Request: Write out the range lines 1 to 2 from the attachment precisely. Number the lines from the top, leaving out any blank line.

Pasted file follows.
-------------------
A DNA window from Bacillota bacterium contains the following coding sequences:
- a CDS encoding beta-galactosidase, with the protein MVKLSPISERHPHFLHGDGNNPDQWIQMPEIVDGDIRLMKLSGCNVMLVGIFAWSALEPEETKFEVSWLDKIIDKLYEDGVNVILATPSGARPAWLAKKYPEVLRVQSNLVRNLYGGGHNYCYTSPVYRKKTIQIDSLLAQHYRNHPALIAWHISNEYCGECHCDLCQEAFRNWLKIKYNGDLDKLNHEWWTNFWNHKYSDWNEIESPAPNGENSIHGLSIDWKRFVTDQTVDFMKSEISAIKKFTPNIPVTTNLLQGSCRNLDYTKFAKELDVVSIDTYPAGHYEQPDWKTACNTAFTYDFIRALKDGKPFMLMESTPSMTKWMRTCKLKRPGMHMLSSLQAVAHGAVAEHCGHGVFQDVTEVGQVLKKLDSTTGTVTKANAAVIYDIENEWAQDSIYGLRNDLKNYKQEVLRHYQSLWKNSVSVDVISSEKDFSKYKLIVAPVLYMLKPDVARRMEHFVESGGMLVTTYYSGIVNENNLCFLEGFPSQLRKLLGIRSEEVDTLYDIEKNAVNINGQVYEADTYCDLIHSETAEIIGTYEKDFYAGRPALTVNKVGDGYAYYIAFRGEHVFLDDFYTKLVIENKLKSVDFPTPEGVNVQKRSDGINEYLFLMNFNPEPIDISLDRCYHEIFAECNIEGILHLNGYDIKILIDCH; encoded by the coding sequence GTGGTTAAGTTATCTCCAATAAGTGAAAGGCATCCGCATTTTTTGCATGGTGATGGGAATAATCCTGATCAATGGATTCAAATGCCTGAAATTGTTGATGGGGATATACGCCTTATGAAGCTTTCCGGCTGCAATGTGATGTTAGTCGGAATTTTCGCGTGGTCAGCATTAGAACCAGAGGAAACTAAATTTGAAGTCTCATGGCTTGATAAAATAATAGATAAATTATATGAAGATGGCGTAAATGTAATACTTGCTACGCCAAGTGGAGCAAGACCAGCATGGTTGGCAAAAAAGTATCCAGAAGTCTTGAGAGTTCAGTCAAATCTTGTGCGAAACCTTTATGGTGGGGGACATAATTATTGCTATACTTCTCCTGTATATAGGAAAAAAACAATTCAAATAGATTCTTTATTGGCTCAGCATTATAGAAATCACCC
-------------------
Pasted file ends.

A DNA window from Bacillota bacterium contains the following coding sequences:
- a CDS encoding beta-galactosidase, with the protein MVKLSPISERHPHFLHGDGNNPDQWIQMPEIVDGDIRLMKLSGCNVMLVGIFAWSALEPEETKFEVSWLDKIIDKLYEDGVNVILATPSGARPAWLAKKYPEVLRVQSNLVRNLYGGGHNYCYTSPVYRKKTIQIDSLLAQHYRNHPALIAWHISNEYCGECHCDLCQEAFRNWLKIKYNGDLDKLNHEWWTNFWNHKYSDWNEIESPAPNGENSIHGLSIDWKRFVTDQTVDFMKSEISAIKKFTPNIPVTTNLLQGSCRNLDYTKFAKELDVVSIDTYPAGHYEQPDWKTACNTAFTYDFIRALKDGKPFMLMESTPSMTKWMRTCKLKRPGMHMLSSLQAVAHGAVAEHCGHGVFQDVTEVGQVLKKLDSTTGTVTKANAAVIYDIENEWAQDSIYGLRNDLKNYKQEVLRHYQSLWKNSVSVDVISSEKDFSKYKLIVAPVLYMLKPDVARRMEHFVESGGMLVTTYYSGIVNENNLCFLEGFPSQLRKLLGIRSEEVDTLYDIEKNAVNINGQVYEADTYCDLIHSETAEIIGTYEKDFYAGRPALTVNKVGDGYAYYIAFRGEHVFLDDFYTKLVIENKLKSVDFPTPEGVNVQKRSDGINEYLFLMNFNPEPIDISLDRCYHEIFAECNIEGILHLNGYDIKILIDCH; encoded by the coding sequence GTGGTTAAGTTATCTCCAATAAGTGAAAGGCATCCGCATTTTTTGCATGGTGATGGGAATAATCCTGATCAATGGATTCAAATGCCTGAAATTGTTGATGGGGATATACGCCTTATGAAGCTTTCCGGCTGCAATGTGATGTTAGTCGGAATTTTCGCGTGGTCAGCATTAGAACCAGAGGAAACTAAATTTGAAGTCTCATGGCTTGATAAAATAATAGATAAATTATATGAAGATGGCGTAAATGTAATACTTGCTACGCCAAGTGGAGCAAGACCAGCATGGTTGGCAAAAAAGTATCCAGAAGTCTTGAGAGTTCAGTCAAATCTTGTGCGAAACCTTTATGGTGGGGGACATAATTATTGCTATACTTCTCCTGTATATAGGAAAAAAACAATTCAAATAGATTCTTTATTGGCTCAGCATTATAGAAATCACCC